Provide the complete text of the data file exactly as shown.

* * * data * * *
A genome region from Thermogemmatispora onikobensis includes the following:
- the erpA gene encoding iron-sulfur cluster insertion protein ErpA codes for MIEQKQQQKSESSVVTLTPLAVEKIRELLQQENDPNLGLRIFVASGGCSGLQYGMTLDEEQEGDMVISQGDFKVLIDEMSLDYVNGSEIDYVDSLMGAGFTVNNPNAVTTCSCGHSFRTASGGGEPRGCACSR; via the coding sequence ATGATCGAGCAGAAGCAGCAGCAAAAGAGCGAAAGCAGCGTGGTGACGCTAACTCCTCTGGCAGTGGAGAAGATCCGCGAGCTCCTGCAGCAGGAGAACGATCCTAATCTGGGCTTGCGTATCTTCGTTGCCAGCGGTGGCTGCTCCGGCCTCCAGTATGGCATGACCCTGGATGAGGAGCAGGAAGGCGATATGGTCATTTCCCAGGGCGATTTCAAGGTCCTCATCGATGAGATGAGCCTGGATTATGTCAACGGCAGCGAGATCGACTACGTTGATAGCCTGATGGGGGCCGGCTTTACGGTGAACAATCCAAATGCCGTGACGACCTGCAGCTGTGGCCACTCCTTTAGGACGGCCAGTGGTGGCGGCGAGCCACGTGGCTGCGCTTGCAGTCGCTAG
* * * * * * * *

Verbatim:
A genome region from Thermogemmatispora onikobensis includes the following:
- the erpA gene encoding iron-sulfur cluster insertion protein ErpA codes for MIEQKQQQKSESSVVTLTPLAVEKIRELLQQENDPNLGLRIFVASGGCSGLQYGMTLDEEQEGDMVISQGDFKVLIDEMSLDYVNGSEIDYVDSLMGAGFTVNNPNAVTTCSCGHSFRTASGGGEPRGCACSR; via the coding sequence ATGATCGAGCAGAAGCAGCAGCAAAAGAGCGAAAGCAGCGTGGTGACGCTAACTCCTCTGGCAGTGGAGAAGATCCGCGAGCTCCTGCAGCAGGAGAACGATCCTAATCTGGGCTTGCGTATCTTCGTTGCCAGCGGTGGCTGCTCCGGCCTCCAGTATGGCATGACCCTGGATGAGGAGCAGGAAGGCGATATGGTCATTTCCCAGGGCGATTTCAAGGTCCTCATCGATGAGATGAGCCTGGATTATGTCAACGGCAGCGAGATCGACTACGTTGATAGCCTGATGGGGGCCGGCTTTACGGTGAACAATCCAAATGCCGTGACGACCTGCAGCTGTGGCCACTCCTTTAGGACGGCCAGTGGTGGCGGCGAGCCACGTGGCTGCGCTTGCAGTCGCTAG